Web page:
The Gig Economy Project analyses ground-breaking research on the impact of lockdown on the financial security, health and mental well-being of gig economy workers in France.
Ben Wray is a freelance journalist leading BRAVE NEW EUROPE’S Gig Economy Project. He also produces a morning newsletter called Source Direct on Scottish politics, which you can sign-up to here: https://sourcenews.scot/mailing-list/
This series of articles concerning the Gig Economy in the EU was made possible thanks to the generous support of the Lipman-Miliband Trust
We know workers in the gig economy were hit hard by the pandemic and lockdown, but there has been little detailed evidence about exactly how hard. A 10 September study on the impact of the pandemic on gig workers in France is one of the first pieces of academic research to be published on this issue.
Bénédicte Apouey, Alexandra Roulet, Isabelle Solal and Mark Stabile used original survey and interview data on precarious workers, especially gig economy workers, in urban parts of France between 9 March and 9 April, pre and post France’s national lockdown on 17 March. The study examines how gig workers “balance financial uncertainty, health risks and mental well-being” in a situation of “extreme precarity”. The results provide both quantitative and qualitative data on how gig workers cope with lockdown.
The gig economy in France remains relatively small, at around one per cent of total employment, but is growing quickly in size. The majority of gig workers sampled were riders or drivers for firms like Deliveroo and Uber, but also included home care workers, cleaners, ’cloud’ workers, tutors, graphic designers and more.
Like in other countries, French gig workers could not access furlough or unemployment benefit during the pandemic due to their ‘self-employed’ status. The only financial support they had available to them was a one-off payment of €1500 for “micro-entrepreneurs”. And of course the health & safety risks were borne by them, not the digital platform they were working on behalf of.
What were the key results? In terms of work and income, the headline figures are that 56 per cent of those surveyed stopped working during lockdown, with a 28 per cent drop in income on average.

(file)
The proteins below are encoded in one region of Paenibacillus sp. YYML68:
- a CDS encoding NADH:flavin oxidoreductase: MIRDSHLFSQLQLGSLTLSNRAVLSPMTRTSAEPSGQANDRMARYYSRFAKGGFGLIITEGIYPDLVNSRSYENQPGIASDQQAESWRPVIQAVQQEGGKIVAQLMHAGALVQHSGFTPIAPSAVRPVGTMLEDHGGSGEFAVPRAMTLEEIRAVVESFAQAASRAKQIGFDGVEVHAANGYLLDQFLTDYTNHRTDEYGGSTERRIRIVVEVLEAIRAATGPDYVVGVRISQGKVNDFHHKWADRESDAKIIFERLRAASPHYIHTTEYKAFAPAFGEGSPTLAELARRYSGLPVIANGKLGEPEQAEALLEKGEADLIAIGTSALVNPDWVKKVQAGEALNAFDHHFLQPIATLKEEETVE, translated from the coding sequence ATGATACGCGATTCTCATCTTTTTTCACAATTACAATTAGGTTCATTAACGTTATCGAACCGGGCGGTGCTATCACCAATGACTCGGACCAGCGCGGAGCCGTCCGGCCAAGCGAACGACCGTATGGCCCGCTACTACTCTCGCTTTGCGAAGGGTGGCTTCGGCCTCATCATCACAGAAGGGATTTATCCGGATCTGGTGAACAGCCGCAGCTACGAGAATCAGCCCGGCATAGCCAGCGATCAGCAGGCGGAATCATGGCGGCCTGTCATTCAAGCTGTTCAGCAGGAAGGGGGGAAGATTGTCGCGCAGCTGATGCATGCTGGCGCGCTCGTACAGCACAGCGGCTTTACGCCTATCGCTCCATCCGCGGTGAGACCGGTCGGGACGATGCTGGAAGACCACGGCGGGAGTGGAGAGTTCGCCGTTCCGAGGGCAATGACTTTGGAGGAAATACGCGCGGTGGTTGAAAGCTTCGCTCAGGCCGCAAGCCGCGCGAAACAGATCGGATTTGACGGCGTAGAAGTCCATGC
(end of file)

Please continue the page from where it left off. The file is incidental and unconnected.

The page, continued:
Gig economy drivers experienced a 21-23 per cent greater fall in income than the average precarious worker, but starting from a higher base income. This was mainly driven by the large number of gig drivers who stopped working altogether, often because of health concerns.
“For my part, I quit working as an Uber driver since yesterday,” a driver said. “No protection, and no solution with regard to our safety. I’m in contact all day with customers. I have three children at home, I can’t afford to get sick.”
For some home care workers, lockdown stripped them of their occupation altogether for the duration of lockdown.
“For my part, there’s no more work since it’s performed in people’s homes, so no more income,” one babysitter said.
A common theme in responses was financial anxiety about the future, specifically raising the lack of government welfare support for independent contractors.
“Unfortunately our status as independent workers is precarious, that’s our daily lot. No unemployment benefits or sick leave,” one driver said.
While 25 per cent of drivers received financial compensation, just 3.3 per cent of riders did. 20 per cent of riders said they couldn’t pay the rent or mortgage during lockdown, while 10 per cent of drivers said the same.
The study found significant differences between those who can work remotely and geographically-tethered gig workers. Of those who did not stop working outside during lockdown, there was on average a 23 per cent fall in income, compared to a 2 per cent fall in income for remote workers.
Interestingly, while riders were much more likely to have continued work during lockdown, they were not more likely to experience more stress and anxiety than other precarious workers, and in fact reported significantly lower stress levels overall.
There are different ways of interpreting this. For one thing, those riding bikes all day for a living are likely to be generally physically and thus mentally healthier. Also, being one of the few workers to be outside in the urban space during lockdown may have had a certain liberating effect compared to being stuck indoors, even with the health risks involved. That does not necessarily mean being an independent contractor while riding a bike is positive for one’s mental health.
Drivers and riders interviewed were asked about the effect of their job on mental health, and identified “both positive and negative psychosocial experiences”.
“On the one hand my job as a biker brings me physical and emotional well-being, and all this despite the negative aspects – pollution and danger – of the road in an urban environment. And I’d say that in my work there is a type of stress induced by certain platforms like Uber by its rating system,” one rider said.
This is consistent with other research on the contradictory psychology of gig work, where workers enjoy the distance they have from a boss while at the same time feeling different forms of social pressure, such as from customers through the ratings system.
As Europe teeters on the brink of new lockdowns, gig economy workers once again face being at the sharp end of financial and health insecurity. This research proves that it was not hyperbole to talk about an especially dramatic impact of lockdown on workers with no labour rights and social protections, a problem for which there is no excuse for parliaments across Europe to now address as the pandemic crisis rumbles on.
The study, ‘Gig Workers During the COVID-19 Crisis in France: Financial Precarity and Mental Well-Being’, can be accessed here.